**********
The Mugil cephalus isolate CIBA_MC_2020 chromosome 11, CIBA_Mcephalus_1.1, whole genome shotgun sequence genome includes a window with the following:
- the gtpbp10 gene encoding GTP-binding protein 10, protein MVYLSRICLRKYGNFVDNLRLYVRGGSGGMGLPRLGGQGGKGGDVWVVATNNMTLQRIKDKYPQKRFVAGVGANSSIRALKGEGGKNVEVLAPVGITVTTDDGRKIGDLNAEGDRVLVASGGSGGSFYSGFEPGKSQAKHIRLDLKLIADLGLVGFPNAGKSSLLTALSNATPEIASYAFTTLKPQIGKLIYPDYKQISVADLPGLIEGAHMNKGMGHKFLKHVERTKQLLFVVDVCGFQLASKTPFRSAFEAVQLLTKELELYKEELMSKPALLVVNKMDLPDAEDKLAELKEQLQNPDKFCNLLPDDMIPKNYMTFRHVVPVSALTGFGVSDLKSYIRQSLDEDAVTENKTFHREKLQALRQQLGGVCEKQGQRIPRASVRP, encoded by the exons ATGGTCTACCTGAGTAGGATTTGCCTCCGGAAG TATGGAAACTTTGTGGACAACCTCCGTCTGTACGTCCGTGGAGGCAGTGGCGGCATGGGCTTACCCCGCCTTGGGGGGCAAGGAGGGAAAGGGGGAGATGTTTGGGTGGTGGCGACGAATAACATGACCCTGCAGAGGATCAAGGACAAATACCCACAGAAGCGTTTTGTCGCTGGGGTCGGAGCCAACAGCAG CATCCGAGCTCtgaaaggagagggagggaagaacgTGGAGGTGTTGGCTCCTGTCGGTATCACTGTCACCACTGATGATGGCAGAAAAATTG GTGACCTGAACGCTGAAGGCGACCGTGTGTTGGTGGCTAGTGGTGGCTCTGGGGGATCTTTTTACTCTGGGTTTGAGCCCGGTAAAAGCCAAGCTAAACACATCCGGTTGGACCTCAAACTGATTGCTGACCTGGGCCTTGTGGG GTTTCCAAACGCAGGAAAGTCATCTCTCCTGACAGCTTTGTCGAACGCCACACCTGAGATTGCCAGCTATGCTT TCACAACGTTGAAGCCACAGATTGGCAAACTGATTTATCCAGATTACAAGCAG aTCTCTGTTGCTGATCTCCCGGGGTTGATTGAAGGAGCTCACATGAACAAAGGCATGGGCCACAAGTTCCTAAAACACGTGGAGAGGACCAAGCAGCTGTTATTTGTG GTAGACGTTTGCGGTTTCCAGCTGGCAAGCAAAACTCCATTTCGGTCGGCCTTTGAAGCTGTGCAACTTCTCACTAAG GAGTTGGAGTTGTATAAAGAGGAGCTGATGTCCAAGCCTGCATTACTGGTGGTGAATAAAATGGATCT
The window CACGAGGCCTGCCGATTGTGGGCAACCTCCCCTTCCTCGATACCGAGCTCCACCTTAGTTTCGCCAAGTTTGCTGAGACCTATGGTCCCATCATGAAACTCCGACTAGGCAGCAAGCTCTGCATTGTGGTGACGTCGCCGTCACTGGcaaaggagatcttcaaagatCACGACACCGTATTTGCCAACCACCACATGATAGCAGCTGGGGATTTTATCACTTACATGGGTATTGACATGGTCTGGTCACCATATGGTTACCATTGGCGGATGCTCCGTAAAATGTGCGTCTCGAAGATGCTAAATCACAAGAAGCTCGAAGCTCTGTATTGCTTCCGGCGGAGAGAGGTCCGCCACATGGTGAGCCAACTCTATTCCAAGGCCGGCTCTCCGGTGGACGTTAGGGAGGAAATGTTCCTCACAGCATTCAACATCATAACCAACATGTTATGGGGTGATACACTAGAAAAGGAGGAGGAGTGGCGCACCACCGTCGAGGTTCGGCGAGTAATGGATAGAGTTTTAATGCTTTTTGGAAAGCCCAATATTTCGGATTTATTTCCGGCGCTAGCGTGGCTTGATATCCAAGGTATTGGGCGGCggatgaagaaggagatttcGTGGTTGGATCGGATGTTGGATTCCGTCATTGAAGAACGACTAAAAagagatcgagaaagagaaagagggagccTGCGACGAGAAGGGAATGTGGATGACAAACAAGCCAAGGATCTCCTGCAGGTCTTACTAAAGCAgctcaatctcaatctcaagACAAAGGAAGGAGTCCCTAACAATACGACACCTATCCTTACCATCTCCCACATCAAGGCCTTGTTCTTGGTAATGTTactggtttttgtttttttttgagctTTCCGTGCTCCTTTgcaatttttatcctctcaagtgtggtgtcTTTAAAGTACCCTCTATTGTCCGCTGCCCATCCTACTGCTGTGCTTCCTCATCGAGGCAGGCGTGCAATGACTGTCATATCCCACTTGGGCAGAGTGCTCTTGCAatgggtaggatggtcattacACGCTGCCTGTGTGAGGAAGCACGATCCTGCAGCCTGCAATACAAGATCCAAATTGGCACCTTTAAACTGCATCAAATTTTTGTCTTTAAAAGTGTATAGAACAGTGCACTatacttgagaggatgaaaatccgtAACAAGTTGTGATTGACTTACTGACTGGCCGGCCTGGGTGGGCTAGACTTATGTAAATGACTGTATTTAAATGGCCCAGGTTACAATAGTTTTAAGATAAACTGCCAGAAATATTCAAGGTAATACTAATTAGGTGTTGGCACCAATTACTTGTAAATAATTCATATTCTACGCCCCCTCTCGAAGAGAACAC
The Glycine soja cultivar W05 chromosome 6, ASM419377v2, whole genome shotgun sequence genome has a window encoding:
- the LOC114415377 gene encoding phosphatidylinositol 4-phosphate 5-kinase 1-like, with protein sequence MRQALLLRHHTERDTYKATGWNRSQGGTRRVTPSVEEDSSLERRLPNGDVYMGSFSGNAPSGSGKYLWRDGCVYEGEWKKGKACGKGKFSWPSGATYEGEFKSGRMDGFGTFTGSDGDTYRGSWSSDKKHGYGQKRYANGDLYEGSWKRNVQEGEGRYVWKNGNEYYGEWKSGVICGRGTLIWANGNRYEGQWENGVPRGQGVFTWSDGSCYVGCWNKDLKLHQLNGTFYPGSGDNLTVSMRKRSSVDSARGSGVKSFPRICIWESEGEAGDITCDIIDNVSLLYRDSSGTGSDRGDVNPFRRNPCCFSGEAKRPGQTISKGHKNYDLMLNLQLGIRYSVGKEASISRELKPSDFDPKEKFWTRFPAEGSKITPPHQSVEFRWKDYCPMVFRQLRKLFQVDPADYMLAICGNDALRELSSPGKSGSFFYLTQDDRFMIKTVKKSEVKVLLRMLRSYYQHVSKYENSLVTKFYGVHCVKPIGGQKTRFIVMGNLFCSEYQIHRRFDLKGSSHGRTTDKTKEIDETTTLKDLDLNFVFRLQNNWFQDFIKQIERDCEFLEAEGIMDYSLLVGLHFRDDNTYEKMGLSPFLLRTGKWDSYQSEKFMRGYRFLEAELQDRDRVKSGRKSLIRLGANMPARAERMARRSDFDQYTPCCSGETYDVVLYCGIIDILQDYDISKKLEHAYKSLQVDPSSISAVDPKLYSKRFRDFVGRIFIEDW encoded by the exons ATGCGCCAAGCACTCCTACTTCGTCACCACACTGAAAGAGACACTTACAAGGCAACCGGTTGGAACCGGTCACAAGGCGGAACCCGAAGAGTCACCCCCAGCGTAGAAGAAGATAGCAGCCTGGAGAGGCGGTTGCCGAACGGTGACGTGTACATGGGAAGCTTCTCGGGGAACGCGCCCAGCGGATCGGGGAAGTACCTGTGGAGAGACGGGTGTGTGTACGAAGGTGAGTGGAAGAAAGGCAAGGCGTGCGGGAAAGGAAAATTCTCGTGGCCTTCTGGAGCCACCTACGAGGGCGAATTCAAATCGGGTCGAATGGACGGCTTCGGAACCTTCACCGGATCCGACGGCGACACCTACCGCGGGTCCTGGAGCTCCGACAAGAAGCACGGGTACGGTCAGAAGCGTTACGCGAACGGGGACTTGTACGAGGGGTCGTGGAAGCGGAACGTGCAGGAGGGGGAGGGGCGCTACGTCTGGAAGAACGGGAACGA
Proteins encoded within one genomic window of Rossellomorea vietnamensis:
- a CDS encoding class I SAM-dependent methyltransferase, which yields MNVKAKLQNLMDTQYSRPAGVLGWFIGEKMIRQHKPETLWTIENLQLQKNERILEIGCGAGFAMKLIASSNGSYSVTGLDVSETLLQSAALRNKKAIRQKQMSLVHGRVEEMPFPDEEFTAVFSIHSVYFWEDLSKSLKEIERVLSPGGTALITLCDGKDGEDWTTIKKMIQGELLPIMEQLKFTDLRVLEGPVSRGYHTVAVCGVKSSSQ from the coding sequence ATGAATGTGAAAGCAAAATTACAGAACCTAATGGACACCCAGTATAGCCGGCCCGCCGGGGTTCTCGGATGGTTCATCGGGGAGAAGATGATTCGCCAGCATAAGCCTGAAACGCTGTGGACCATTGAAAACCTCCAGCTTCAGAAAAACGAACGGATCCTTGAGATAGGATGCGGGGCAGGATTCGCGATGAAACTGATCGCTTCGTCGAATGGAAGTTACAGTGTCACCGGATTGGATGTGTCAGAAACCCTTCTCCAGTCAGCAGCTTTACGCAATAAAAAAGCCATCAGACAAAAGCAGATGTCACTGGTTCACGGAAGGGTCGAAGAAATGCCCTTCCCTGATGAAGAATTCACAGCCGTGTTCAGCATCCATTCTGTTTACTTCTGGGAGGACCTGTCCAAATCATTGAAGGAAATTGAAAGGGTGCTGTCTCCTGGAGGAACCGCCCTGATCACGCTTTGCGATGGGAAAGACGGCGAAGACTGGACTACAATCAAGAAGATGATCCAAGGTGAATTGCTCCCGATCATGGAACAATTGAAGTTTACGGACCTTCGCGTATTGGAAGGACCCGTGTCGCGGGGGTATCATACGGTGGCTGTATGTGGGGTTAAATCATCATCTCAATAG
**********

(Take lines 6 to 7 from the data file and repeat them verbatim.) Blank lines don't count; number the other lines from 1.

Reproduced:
Proteins encoded within one genomic window of Rossellomorea vietnamensis:
- a CDS encoding class I SAM-dependent methyltransferase, which yields MNVKAKLQNLMDTQYSRPAGVLGWFIGEKMIRQHKPETLWTIENLQLQKNERILEIGCGAGFAMKLIASSNGSYSVTGLDVSETLLQSAALRNKKAIRQKQMSLVHGRVEEMPFPDEEFTAVFSIHSVYFWEDLSKSLKEIERVLSPGGTALITLCDGKDGEDWTTIKKMIQGELLPIMEQLKFTDLRVLEGPVSRGYHTVAVCGVKSSSQ from the coding sequence ATGAATGTGAAAGCAAAATTACAGAACCTAATGGACACCCAGTATAGCCGGCCCGCCGGGGTTCTCGGATGGTTCATCGGGGAGAAGATGATTCGCCAGCATAAGCCTGAAACGCTGTGGACCATTGAAAACCTCCAGCTTCAGAAAAACGAACGGATCCTTGAGATAGGATGCGGGGCAGGATTCGCGATGAAACTGATCGCTTCGTCGAATGGAAGTTACAGTGTCACCGGATTGGATGTGTCAGAAACCCTTCTCCAGTCAGCAGCTTTACGCAATAAAAAAGCCATCAGACAAAAGCAGATGTCACTGGTTCACGGAAGGGTCGAAGAAATGCCCTTCCCTGATGAAGAATTCACAGCCGTGTTCAGCATCCATTCTGTTTACTTCTGGGAGGACCTGTCCAAATCATTGAAGGAAATTGAAAGGGTGCTGTCTCCTGGAGGAACCGCCCTGATCACGCTTTGCGATGGGAAAGACGGCGAAGACTGGACTACAATCAAGAAGATGATCCAAGGTGAATTGCTCCCGATCATGGAACAATTGAAGTTTACGGACCTTCGCGTATTGGAAGGACCCGTGTCGCGGGGGTATCATACGGTGGCTGTATGTGGGGTTAAATCATCATCTCAATAG